Dr Lyn-li Lim joined VICNISS in early 2019. She is an infectious diseases physician with post-graduate training in epidemiology, public health and medical administration, and holds a co-appointment as a physician and antimicrobial stewardship lead at a public health service in Melbourne.
See below for her latest literature review:
Infection Prevention & Control
In event of outbreak
Train the trainer
Face to face
Planning for training new staff, agency
Training new staff, agency
|Hand hygiene availability||Readily available throughout facility
In resident areas, in each resident’s room and outside room; or readily accessible for staff to be able to perform hand hygiene appropriately on entering and leaving resident zone
|Ensure sufficient supply and monitoring including staff communal areas|
|Zoning||Floorplan identification of key zones/ areas (red, orange, green zones)
Desk-top exercise for following scenarios
1 resident, 1-4 residents, >4 residents1 room, > 1 room, Outbreak zone
Floorplan needs to be readily available
Consider: residents with cognitive impairment, wandering behaviours or dementia
Consider: Layout of facility
|Floorplan should identify the following||Donning and doffing stations
Entry/ exit points
Planning to ensure equipment (e.g. food trays, medicine trolleys, slings) do not cross zones
|Staff communal areas||Signage maximum number of persons in room
Doffing and redonning stations on entry and exit
Remove mask to eat and drink only
Have break outdoors if weather allows, appropriately physically distanced
(1)Managing teamwork in the face of COVID-19 pandemic
We are living in extraordinary times, facing unprecedented challenges that they can only overcome by responding, learning and adjusting as a team. Tannenbaum et al provide evidence-based tips based on extensive studies (close to 50 meta-analyses) and experience of teams that work under high-stress conditions where the consequences of failure and personal pressures are high (e.g. trauma teams, astronauts, soldiers)
A summary of some key points:
Recognise wins and successes—large and small. During the pandemic, teams may be overwhelmed by high patient volume, scarce resources and challenging cases. Repeated exposure to and a sole focus on problems, mistakes, obstacles and undesirable consequences drains collective efficacy. During COVID-19, reminders about successes, signs of progress and obstacles overcome are needed to retain a sense of “collective” efficacy.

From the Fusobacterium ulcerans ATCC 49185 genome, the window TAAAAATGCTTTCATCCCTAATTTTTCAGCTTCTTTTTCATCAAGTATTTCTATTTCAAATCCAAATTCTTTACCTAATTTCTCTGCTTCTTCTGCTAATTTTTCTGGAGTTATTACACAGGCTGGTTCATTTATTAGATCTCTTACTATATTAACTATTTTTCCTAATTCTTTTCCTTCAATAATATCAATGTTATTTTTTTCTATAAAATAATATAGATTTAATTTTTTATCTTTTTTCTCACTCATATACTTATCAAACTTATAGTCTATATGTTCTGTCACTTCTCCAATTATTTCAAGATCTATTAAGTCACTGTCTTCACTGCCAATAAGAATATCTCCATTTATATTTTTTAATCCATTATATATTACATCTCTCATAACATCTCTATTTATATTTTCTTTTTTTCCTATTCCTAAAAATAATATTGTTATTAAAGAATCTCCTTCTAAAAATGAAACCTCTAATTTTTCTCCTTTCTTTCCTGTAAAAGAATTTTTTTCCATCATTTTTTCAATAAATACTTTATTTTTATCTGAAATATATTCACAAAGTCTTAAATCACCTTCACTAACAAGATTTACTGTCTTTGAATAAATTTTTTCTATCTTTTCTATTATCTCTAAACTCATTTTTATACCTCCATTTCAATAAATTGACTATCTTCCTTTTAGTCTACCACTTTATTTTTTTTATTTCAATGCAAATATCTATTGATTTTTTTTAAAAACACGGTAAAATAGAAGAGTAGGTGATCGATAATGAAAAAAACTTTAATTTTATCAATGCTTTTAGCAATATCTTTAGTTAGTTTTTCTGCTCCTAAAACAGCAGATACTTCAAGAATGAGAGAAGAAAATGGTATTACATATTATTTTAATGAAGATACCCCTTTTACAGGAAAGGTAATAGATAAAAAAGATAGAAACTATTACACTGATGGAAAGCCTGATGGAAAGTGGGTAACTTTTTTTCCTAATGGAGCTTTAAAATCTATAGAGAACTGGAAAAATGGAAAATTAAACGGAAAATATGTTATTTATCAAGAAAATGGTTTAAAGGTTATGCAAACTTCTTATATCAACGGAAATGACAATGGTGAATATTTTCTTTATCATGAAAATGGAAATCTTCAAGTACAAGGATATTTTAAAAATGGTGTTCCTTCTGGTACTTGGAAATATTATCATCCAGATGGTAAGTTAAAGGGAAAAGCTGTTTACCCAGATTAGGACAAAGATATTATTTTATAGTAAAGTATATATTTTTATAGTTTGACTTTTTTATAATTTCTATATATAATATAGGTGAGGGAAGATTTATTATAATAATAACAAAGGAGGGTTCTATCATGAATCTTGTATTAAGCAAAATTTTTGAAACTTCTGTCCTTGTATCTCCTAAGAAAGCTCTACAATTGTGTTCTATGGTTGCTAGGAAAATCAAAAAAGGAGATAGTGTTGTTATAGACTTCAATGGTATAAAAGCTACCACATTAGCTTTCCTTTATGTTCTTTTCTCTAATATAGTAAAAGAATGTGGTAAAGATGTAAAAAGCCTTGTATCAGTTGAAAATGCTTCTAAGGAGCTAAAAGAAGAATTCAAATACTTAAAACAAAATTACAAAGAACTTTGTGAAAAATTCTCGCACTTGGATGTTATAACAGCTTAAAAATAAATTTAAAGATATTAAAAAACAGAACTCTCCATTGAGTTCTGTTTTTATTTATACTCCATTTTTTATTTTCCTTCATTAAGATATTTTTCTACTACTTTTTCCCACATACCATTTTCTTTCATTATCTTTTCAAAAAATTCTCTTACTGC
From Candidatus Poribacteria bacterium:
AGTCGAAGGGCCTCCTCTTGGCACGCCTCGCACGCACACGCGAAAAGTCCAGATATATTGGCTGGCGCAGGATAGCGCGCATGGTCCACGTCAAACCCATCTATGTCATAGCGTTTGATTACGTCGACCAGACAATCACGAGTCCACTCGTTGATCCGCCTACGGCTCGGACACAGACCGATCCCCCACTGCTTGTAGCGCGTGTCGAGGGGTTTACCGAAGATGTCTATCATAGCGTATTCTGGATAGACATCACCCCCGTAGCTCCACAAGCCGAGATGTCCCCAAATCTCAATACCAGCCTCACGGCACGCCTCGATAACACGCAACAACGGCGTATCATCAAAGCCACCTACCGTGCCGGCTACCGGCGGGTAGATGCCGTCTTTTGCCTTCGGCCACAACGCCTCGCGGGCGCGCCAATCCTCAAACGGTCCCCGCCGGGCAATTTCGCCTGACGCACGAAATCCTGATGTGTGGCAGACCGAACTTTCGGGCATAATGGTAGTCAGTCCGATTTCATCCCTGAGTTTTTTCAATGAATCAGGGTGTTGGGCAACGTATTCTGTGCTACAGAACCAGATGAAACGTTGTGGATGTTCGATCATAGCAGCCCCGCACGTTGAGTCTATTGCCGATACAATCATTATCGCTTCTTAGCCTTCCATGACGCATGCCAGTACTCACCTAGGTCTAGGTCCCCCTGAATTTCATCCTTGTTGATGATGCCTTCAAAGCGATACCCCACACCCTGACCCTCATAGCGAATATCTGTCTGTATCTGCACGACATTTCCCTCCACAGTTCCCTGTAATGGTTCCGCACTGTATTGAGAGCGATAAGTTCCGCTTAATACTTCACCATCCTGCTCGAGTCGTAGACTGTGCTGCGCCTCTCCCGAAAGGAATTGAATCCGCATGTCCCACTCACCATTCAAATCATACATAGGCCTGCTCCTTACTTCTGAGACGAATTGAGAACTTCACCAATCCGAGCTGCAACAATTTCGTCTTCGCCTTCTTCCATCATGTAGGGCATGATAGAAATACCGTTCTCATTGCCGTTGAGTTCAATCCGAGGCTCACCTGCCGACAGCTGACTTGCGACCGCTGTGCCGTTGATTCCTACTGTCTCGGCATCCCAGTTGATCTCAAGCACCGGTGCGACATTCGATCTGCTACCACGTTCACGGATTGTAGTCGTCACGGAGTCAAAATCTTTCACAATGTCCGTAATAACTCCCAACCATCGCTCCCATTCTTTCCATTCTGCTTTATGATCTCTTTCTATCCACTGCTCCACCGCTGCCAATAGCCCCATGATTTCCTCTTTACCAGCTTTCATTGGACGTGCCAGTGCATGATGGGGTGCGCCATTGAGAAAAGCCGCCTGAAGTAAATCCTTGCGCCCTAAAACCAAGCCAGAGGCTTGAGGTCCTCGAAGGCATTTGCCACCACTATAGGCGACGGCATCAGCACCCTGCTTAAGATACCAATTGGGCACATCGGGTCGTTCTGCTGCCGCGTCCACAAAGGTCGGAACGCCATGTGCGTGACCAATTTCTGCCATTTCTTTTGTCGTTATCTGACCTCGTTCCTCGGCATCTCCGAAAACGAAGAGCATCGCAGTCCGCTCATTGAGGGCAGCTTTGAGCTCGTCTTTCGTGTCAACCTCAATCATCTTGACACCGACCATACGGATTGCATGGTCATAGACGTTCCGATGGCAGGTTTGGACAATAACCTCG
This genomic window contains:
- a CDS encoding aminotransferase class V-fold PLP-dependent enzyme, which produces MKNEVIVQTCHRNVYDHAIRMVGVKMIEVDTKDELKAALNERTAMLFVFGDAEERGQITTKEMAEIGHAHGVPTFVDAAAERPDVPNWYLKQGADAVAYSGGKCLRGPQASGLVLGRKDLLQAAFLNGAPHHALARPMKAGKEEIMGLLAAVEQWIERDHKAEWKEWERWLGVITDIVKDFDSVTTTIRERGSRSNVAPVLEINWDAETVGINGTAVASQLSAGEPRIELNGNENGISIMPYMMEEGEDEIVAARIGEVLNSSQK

Ensure the team sustains a shared mental model, a shared understanding, about roles and priorities. Not every team member must know the exact same thing, when work tempo is high and new processes are being adopted, a ‘common enough’ understanding of key elements can be achieved by quick, periodic prebriefs, debriefs and huddles as well as thoughtful handoff. These act as touchpoints to share current priorities, clarify responsibilities and decision authority and confirm who has the most expertise/latest information related to key needs. Questions can help a team sustain a shared perspective: often when one team member is uncertain, others are as well, so all team members can benefit from hearing the answer.
Don’t forget the people behind the scenes. HCW providing hands-on patient care during the pandemic have rightly been referred to as heroes. It is also important to recognise that others are continuing to work behind the scenes, ensuring supplies are procured, families are updated, information systems remain functional, non-COVID patients are cared for, areas are cleaned and so on.
Take actions that build and sustain psychological safety. Research shows it is one of the strongest predictors of team effectiveness (Google found it to be the top predictor in their teams). Psychological safety is the extent to which team members perceive that they can take interpersonal risks such as speaking up, admitting a mistake, acknowledging confusion and offering a dissenting opinion without undue risk of being punished or rejected.